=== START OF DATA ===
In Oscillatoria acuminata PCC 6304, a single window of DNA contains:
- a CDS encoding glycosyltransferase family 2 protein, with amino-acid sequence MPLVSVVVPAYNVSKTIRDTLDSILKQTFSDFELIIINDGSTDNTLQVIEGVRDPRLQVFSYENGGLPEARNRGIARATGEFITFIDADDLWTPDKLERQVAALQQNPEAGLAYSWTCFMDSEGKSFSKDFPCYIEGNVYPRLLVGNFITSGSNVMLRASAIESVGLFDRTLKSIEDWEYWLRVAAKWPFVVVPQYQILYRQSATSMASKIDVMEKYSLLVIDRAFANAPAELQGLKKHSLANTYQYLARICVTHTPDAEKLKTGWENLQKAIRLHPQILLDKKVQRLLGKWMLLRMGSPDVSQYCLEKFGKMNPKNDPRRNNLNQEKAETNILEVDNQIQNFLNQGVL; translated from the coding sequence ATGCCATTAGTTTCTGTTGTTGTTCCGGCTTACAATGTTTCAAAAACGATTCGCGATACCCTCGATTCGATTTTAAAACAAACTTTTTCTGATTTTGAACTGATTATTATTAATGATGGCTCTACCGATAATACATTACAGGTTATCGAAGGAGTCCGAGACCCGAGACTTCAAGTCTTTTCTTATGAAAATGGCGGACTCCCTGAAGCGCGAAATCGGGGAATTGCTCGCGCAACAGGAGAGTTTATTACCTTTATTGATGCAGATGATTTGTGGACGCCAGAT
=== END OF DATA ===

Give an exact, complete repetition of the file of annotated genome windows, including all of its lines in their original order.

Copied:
In Oscillatoria acuminata PCC 6304, a single window of DNA contains:
- a CDS encoding glycosyltransferase family 2 protein, with amino-acid sequence MPLVSVVVPAYNVSKTIRDTLDSILKQTFSDFELIIINDGSTDNTLQVIEGVRDPRLQVFSYENGGLPEARNRGIARATGEFITFIDADDLWTPDKLERQVAALQQNPEAGLAYSWTCFMDSEGKSFSKDFPCYIEGNVYPRLLVGNFITSGSNVMLRASAIESVGLFDRTLKSIEDWEYWLRVAAKWPFVVVPQYQILYRQSATSMASKIDVMEKYSLLVIDRAFANAPAELQGLKKHSLANTYQYLARICVTHTPDAEKLKTGWENLQKAIRLHPQILLDKKVQRLLGKWMLLRMGSPDVSQYCLEKFGKMNPKNDPRRNNLNQEKAETNILEVDNQIQNFLNQGVL; translated from the coding sequence ATGCCATTAGTTTCTGTTGTTGTTCCGGCTTACAATGTTTCAAAAACGATTCGCGATACCCTCGATTCGATTTTAAAACAAACTTTTTCTGATTTTGAACTGATTATTATTAATGATGGCTCTACCGATAATACATTACAGGTTATCGAAGGAGTCCGAGACCCGAGACTTCAAGTCTTTTCTTATGAAAATGGCGGACTCCCTGAAGCGCGAAATCGGGGAATTGCTCGCGCAACAGGAGAGTTTATTACCTTTATTGATGCAGATGATTTGTGGACGCCAGAT